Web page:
• Those are vegans and vegetarians – why? See firstly it’s not completely right to say that being vegetarian means you are left with few options with essential nutrients to incooperate in your diet. Secondly, what happen when we have poor knowledge of how and in which possible way to gain essential nutrients in our diet then it becomes a mess especially for Vitamin B12 because it’s only found in animals food ( and to your surprise in your fermented foods also) so after taking advice from doctors we can take them as additional source.
  • Older adults.
  • Pregnant &breast feeding women.
  • It improves the health of overall population who is weak and inconsistent.

Best ways to take them.

Before proceeding further I would like to tell you that there are certain estimates set up by every country for the nutrients to be consumed daily to ensure the requirements of all individual in a given population. So it’s better to go through with these values which were updated, revised on the basis of newer research. Currently the RDA (Recommended dietary allowance) requirements for Indians is revised and published in 2020 by ICMR).

  • There are particular timings of taking supplements because some of them absorb well with food (remember fat soluble vitamins) like Vitamins A, D, E, K go with fat from a meal.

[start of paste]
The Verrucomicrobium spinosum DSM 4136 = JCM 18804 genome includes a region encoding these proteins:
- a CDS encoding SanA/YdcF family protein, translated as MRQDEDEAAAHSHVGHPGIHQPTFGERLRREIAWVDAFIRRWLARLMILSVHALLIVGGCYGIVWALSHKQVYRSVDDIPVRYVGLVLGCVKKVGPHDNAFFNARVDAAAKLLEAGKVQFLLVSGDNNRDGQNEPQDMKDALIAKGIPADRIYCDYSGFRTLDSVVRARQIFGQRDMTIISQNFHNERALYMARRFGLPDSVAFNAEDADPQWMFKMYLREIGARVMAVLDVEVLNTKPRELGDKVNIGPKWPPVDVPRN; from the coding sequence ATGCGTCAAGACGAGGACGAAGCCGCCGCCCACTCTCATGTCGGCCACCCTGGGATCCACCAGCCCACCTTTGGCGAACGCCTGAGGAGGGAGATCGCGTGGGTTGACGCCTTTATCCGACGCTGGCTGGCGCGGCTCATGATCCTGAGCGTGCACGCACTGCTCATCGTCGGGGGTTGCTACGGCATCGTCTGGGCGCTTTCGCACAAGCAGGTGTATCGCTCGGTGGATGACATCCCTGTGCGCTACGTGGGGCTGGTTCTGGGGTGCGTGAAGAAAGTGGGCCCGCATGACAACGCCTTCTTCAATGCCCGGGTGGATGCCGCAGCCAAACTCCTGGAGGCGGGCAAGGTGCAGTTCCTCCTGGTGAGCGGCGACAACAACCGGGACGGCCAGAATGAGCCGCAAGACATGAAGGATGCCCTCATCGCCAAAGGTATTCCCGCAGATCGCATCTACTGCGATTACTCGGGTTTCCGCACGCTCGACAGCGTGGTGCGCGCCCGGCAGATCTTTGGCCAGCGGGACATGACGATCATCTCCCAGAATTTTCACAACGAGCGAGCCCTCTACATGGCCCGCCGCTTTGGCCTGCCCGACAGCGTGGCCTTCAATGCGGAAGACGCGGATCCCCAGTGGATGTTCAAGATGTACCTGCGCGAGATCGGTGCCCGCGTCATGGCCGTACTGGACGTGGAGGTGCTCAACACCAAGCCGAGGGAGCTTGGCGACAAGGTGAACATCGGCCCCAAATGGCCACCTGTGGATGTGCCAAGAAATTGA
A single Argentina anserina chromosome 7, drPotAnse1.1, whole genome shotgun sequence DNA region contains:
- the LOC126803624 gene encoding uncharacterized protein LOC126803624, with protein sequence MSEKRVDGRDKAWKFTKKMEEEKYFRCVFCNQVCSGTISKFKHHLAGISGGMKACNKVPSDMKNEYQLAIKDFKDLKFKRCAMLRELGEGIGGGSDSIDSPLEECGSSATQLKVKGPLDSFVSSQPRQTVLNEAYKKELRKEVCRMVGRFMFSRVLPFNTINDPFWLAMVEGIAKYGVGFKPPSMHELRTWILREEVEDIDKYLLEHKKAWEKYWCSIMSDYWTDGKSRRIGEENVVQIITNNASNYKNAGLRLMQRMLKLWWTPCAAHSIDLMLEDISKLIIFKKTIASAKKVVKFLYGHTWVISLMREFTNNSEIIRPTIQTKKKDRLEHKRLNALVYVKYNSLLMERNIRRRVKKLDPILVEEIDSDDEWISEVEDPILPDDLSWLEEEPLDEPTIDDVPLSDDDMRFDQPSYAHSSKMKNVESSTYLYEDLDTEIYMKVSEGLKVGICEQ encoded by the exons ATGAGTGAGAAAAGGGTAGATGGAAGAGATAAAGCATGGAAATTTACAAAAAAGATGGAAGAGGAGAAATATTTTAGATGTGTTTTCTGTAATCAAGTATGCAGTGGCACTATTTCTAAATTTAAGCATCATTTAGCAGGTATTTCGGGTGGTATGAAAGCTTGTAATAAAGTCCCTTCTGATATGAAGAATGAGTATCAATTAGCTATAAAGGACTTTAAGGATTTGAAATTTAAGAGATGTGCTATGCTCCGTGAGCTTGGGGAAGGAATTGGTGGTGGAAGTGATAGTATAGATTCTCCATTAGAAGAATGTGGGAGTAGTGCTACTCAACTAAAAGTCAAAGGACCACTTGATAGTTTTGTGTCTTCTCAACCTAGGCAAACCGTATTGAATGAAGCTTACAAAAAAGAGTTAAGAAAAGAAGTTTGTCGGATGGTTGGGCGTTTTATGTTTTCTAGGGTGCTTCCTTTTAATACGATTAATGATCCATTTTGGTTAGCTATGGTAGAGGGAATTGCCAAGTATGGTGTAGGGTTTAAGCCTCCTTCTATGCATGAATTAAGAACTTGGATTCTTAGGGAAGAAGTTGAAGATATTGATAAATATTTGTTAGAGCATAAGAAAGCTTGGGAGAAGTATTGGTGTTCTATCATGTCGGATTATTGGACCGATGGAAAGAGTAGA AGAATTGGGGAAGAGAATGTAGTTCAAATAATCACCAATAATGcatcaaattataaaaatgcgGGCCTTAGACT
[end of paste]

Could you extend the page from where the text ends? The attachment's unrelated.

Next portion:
• The water soluble vitamins- Vitamin C, B-complexes, can go well either with or without food with one exception of Vitamin B12- they absorb better with meal. Note: if you take Vitamin C supplements also then keep 2 hours gap between them.
  • Vitamin C and Iron are good friends as stated earlier that Vitamin C is needed for iron absorption, but do take calcium in a balanced way in your diet as it interferes with iron.
  • Large doses of mineral can compete with each other to be absorbed. According to research don’t take Calcium, Zinc, Magnesium supplements at the same time.
  • Supplements can interfere with many common medications which we might be taking or vice-versa. So the better approach is to stop taking your supplements for short term medications but for long term usage, consult your doctor for the proper understanding.
  • Try to go through the ingredients of your supplements are having, understand there is no standard Multi vitamin formula as FDA (Food and Drug administration) doesn’t regulate supplements so look for brand that is verified.
  • If you do need a supplement in your diet, look for supplement that contains the vitamins or minerals as there are lot of unnecessary ingredients also there which aren’t required and which is close to your RDA’s of vitamins and minerals.
  • Many people thrive on herbal supplements also but these should be taken with balanced approach like: Ginger (excess amount can cause problems with blood clot, heart rhythms, blood sugar levels etc); Aloe (Excess amount can cause kidney problems, abnormal heart rhythms, can lower blood sugar levels if you have diabetes, etc); Black Cohosh (Excess amount can lead to liver problems etc).

Moral of the story:

Incessantly check with a Healthcare practitioner to figure out which vitamins and minerals you may need and what’s the best way to consume them rather than becoming an autonomous medico.😊